Tougher rules for church dinners

Health concerns prompt county to act on nonprofits

March 31, 2004|By Stephanie Hanes | Stephanie Hanes,SUN STAFF

For years, Baltimore County churches and other nonprofit groups have been able to hold fund-raising dinners and lunches without the permits required of restaurants.

But this week, in a move that county officials say is a public health necessity, the Department of Environmental Protection and Resource Management is toughening the rules.

David Carroll, the department's director, justified stricter rules by saying that "the greatest outbreaks" of food-related illness in Maryland had occurred in noncommercial establishments advertising and selling food to the public.

"The next logical step is, `Let's do something. Let's not let this continue,'" he said.

Starting tomorrow, any church or nonprofit group that wants to charge the public for food must obtain an annual "food service facility" permit, which means complying with expanded kitchen regulations.

The bulk of the county's food-serving nonprofit groups, such as Knights of Columbus halls and volunteer fire companies, meet most of the new requirements, Carroll said, adding that about 140 county churches now have annual food permits.

But some smaller congregations are worried about how they will bring their kitchens up to code.

Baltimore County Council members have fielded some calls on the issue, mostly from constituents worried about the fate of their long-held church suppers.

"I've gotten a number of complaints about it," said Councilman T. Bryan McIntire. "I think it's very unfortunate because I've gone to lots of church suppers -- I like to do that. Some of the best food I've ever eaten has been at church suppers."

Beyond fund raising, he said, the church suppers offer a chance for residents and congregants to get together. But McIntire also said he understands why the tougher regulations are needed.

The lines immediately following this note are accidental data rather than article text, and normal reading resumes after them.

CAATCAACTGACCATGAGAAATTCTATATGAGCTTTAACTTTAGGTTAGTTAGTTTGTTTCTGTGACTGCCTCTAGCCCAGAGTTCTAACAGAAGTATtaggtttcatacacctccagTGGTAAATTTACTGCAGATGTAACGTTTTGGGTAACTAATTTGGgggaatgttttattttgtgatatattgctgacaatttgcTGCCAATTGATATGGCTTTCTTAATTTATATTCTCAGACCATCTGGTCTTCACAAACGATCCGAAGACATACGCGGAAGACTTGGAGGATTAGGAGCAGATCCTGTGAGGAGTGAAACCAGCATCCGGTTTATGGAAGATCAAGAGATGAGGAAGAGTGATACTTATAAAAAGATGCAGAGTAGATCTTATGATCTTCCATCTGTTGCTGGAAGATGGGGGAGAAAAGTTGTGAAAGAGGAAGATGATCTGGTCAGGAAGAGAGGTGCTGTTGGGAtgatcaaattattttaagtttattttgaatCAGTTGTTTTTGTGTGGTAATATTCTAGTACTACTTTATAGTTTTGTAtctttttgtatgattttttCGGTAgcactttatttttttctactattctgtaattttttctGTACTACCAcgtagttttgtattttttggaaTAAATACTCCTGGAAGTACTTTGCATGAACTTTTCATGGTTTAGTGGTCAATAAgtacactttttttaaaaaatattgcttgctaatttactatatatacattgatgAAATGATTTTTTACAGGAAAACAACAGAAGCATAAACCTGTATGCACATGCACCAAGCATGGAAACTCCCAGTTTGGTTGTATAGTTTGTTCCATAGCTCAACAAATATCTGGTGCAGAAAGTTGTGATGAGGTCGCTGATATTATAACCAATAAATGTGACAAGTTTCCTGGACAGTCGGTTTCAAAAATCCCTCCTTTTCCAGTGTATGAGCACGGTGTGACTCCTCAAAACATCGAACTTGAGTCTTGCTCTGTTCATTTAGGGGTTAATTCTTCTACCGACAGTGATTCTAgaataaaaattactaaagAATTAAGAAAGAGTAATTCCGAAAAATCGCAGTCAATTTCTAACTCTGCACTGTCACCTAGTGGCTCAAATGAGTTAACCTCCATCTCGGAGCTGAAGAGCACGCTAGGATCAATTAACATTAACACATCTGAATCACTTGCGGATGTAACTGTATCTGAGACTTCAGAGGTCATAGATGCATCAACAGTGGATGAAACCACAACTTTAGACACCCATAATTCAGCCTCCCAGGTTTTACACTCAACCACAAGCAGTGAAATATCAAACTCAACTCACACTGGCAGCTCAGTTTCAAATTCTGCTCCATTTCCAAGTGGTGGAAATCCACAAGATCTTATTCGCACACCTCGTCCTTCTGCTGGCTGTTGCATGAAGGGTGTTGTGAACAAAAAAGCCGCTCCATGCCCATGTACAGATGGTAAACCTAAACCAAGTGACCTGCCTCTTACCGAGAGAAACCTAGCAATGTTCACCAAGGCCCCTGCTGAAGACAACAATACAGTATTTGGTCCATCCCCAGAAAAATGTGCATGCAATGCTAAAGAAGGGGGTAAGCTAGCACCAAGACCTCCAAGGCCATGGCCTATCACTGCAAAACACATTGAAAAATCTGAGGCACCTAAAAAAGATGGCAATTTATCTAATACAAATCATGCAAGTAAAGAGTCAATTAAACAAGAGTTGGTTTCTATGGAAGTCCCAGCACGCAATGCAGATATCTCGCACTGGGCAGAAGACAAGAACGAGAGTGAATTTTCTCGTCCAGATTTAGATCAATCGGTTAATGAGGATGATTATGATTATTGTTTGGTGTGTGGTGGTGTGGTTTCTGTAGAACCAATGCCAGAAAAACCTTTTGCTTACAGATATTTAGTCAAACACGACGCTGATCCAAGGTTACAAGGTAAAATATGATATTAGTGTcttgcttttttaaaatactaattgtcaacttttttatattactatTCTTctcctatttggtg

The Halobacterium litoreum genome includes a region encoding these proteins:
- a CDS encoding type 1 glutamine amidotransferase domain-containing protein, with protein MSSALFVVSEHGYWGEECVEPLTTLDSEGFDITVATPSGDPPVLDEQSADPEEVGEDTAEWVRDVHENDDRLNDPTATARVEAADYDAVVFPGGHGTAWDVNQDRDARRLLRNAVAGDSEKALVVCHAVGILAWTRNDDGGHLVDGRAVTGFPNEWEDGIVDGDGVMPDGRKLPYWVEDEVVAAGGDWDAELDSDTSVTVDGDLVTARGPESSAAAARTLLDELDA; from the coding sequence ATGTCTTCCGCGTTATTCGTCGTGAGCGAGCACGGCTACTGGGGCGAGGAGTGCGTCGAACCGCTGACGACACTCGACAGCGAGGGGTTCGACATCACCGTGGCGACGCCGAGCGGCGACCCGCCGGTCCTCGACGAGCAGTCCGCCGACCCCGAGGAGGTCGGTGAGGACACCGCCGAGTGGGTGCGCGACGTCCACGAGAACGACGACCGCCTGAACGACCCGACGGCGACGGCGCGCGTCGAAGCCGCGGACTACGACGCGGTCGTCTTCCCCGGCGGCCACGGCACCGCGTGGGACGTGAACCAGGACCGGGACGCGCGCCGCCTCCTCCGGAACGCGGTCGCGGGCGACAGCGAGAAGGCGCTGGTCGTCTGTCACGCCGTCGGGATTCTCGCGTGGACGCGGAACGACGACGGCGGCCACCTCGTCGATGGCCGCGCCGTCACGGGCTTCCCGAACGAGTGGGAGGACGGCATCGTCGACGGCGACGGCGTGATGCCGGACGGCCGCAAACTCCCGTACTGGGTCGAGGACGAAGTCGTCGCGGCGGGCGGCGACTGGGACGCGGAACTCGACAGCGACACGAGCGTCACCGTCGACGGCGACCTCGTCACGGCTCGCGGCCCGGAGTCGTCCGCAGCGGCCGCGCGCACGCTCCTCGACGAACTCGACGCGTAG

"There is a track record, as you know, where a number of food-related illnesses have occurred at public-related suppers," he said.

No serious illnesses have been linked to Baltimore County church suppers, Carroll said. But experiences in other counties show the necessity of pro-active regulations.

In one of the state's worst cases, an 81-year-old woman died after eating contaminated stuffed ham at a St. Mary's County church supper in 1997.

The new Baltimore County regulations do not apply to church functions or to dinners served exclusively to congregation members.

Churches with a tradition of community suppers are now trying to decide whether they want to spend the money to come up to code.

The Rev. Bruce Frame of Wiseburg United Methodist Church near White Hall said his congregation recently decided that its twice-a-year chicken barbecue dinners were too important to lose. His church decided to pay $15,000 to upgrade its kitchen and meet the county's regulations.

"There was a lot of prayer, a lot of concern and a lot of thought that went into this," he said. "In the end, when we looked at it, we decided that this was a very important ministry for our people, for the community."

He also said jokingly, "I was told when I first came here, one of the pastor's jobs is to peel potatoes for the potato salad," he said.

Sean Caine, a spokesman for the Archdiocese of Baltimore, said that many Catholic churches approve of the expanded regulations.

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